The case of the Ft. Hood murderer seems to have gone into legal limbo. It was last November that Major Nidal Hasan killed 13 soldiers and wounded more than 30 others. Hasan has recovered from his own gun shot wounds sufficiently to be transferred from a military hospital to a county jail in Texas. How long should it take for a military court martial to be convened? Meanwhile the Senate Homeland Security and Governmental Affairs Committee has been seeking Defense Dept. documents relating to information the Army had on Hasan and how it was handled prior to the shootings. Committee Chairman Joe Lieberman (I-CT) has blasted the Pentagon for "stonewalling" the issue. Strangely, SecDef Gates has said the Pentagon would continue holding off sharing information with the Committee that "could make it harder" for prosecutors to convict Hasan. This seems bizarre. Hasan was shot down in the act of murder at the scene which was witnessed by hundreds of others. "Hard to prosecute"? Of course, his lawyer will demand a psychiatric evaluation of this psychiatrist in an attempt to prove that he was temporarily insane and thus not legally responsible. But this is a nonsensical defense any military court will reject out of hand. This court martial should move on.
If Obama’s recent nomination of Goodwin Liu for the 9th Circuit Federal Appeals Ct. is any indication of his likely picks to replace Justice Stevens on the Supreme Ct., a major battle is in the offing. Liu is a professor at the law school of the ultra liberal Berkely campus of the University of California. The 9th Circuit already is easily the most liberal of the Federal Appeals Courts and the most overturned on appeal to the Supreme Court.
Liu has never been a judge and his comments in opposition to the nomination of Supreme Ct. Justice Alito were described by committee member Senator John Kyle (R-AZ ) as “vicious and emotionally and racially charged”. Liu said: “Alito’s vision was an America where police may shoot and kill and unarmed boy...where federal agents may point guns at ordinary citizens during a raid, even after no sign of resistance...where the FBI may install a camera where you sleep...where a black man may be sentenced to death by an all-white jury for killing a white man, absent...analysis showing discrimination.”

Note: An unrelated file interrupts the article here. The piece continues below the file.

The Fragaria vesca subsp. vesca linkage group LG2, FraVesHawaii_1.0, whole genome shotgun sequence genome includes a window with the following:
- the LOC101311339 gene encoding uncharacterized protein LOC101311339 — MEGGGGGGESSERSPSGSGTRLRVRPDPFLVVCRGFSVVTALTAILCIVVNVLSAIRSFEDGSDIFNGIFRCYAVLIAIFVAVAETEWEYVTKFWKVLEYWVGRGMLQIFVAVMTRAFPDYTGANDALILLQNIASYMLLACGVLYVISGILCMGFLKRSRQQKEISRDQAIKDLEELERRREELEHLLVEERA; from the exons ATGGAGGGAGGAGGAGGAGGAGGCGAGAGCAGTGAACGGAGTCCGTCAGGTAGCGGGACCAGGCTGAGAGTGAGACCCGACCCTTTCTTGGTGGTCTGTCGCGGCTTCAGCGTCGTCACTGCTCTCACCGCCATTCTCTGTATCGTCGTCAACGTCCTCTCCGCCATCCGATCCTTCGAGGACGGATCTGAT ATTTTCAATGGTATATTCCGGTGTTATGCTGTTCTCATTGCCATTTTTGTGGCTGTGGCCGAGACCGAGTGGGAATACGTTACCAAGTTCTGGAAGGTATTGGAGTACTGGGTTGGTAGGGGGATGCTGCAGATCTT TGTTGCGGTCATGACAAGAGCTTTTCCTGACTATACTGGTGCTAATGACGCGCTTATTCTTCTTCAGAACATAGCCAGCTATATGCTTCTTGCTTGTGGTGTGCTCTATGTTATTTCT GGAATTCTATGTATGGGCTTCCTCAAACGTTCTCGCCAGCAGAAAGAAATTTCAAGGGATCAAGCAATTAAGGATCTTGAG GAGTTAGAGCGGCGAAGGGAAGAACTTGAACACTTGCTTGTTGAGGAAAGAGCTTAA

“Liu said he used “unnecessarily colorful language’”. The Judiciary Committee should show some common sense and toss this “unnecessarily colorful nominee”.
Senate Republicans have gained a new ally in the debate over Senator Chris Dodd’s financial reform bill, whether they want him or not. President Obama has threatened to veto Dodd’s bill unless the provision for a 50 billion dollar bail out fund is deleted. This has been the Republicans main objection to the bill. Now they are in a quandary. If their opposition was part of the political game plan to oppose all Democrat legislation that strategy might not fit the bill if amended as Obama wants. Opposing reform/regulation of “Wall Street” would not be politically popular given public anger over the financial sector melt down of 2008-09. The bill still isn’t flawless without the “bail out “ provision but the lesser issues can be corrected by amendment. The increased complexity( exotic derivatives) and instant (electronic) movements of the markets make increased regulation a common sense and politically popular necessity. Republicans should climb on board and help pass the bill.